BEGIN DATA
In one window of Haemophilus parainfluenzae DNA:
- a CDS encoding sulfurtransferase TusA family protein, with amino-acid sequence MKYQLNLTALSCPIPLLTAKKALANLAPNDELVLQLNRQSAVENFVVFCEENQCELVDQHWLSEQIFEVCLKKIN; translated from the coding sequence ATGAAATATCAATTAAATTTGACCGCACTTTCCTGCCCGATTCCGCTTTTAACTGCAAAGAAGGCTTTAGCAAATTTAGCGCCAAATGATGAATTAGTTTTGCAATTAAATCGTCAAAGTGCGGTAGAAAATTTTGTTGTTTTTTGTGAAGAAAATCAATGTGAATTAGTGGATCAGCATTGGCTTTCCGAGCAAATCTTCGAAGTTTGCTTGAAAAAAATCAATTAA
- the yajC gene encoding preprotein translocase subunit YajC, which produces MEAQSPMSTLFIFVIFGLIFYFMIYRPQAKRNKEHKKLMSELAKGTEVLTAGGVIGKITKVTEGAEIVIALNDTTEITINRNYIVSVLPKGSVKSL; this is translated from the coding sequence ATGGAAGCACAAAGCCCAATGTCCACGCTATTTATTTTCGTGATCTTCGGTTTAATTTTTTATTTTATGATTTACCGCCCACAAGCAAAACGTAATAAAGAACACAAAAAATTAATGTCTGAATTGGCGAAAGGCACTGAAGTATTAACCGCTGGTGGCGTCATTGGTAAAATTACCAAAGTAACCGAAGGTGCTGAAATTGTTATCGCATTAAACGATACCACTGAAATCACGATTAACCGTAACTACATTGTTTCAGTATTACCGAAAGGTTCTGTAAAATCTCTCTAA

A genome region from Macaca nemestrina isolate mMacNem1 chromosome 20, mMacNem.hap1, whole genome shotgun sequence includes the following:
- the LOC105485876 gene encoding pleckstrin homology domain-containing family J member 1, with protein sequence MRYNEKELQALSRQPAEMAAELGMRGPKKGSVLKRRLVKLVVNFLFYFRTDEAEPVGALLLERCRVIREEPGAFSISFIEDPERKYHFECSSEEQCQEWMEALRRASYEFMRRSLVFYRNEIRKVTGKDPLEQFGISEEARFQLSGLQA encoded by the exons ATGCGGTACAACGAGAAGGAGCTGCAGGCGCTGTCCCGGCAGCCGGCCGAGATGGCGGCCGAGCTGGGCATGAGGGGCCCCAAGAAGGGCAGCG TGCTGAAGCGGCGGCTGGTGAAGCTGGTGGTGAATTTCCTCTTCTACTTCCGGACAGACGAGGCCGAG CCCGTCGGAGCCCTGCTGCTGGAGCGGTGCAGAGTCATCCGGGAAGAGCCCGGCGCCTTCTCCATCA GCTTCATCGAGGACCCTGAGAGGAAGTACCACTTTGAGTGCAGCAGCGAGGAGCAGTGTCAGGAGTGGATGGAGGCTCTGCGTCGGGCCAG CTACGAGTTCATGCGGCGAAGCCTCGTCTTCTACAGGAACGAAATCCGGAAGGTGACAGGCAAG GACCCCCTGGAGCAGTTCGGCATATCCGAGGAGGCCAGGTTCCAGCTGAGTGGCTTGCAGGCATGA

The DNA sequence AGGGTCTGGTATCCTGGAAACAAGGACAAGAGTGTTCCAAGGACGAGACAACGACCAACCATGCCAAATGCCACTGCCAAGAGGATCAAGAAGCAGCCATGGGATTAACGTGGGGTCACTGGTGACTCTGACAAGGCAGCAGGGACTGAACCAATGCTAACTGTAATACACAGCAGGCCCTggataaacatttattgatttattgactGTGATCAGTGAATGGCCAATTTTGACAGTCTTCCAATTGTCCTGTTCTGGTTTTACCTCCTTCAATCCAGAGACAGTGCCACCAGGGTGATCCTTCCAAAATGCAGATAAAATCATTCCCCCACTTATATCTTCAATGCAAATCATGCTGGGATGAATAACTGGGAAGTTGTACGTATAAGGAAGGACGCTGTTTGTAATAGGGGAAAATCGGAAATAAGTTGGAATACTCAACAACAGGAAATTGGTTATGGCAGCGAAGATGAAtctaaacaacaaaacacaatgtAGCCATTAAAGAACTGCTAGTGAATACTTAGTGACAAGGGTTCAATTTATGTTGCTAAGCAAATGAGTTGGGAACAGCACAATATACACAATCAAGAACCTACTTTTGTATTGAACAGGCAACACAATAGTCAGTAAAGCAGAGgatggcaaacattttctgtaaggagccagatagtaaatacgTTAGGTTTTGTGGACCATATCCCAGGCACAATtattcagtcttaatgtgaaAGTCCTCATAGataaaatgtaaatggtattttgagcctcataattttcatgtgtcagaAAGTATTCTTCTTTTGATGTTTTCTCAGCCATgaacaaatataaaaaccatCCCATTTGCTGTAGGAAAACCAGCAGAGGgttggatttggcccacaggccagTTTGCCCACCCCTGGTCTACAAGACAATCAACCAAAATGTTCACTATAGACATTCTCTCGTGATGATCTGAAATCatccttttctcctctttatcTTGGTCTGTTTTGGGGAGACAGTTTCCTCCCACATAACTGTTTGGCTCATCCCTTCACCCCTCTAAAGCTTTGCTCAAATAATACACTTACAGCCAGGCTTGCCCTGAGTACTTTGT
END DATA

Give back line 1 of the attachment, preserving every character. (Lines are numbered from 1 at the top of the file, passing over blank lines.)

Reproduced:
In one window of Haemophilus parainfluenzae DNA: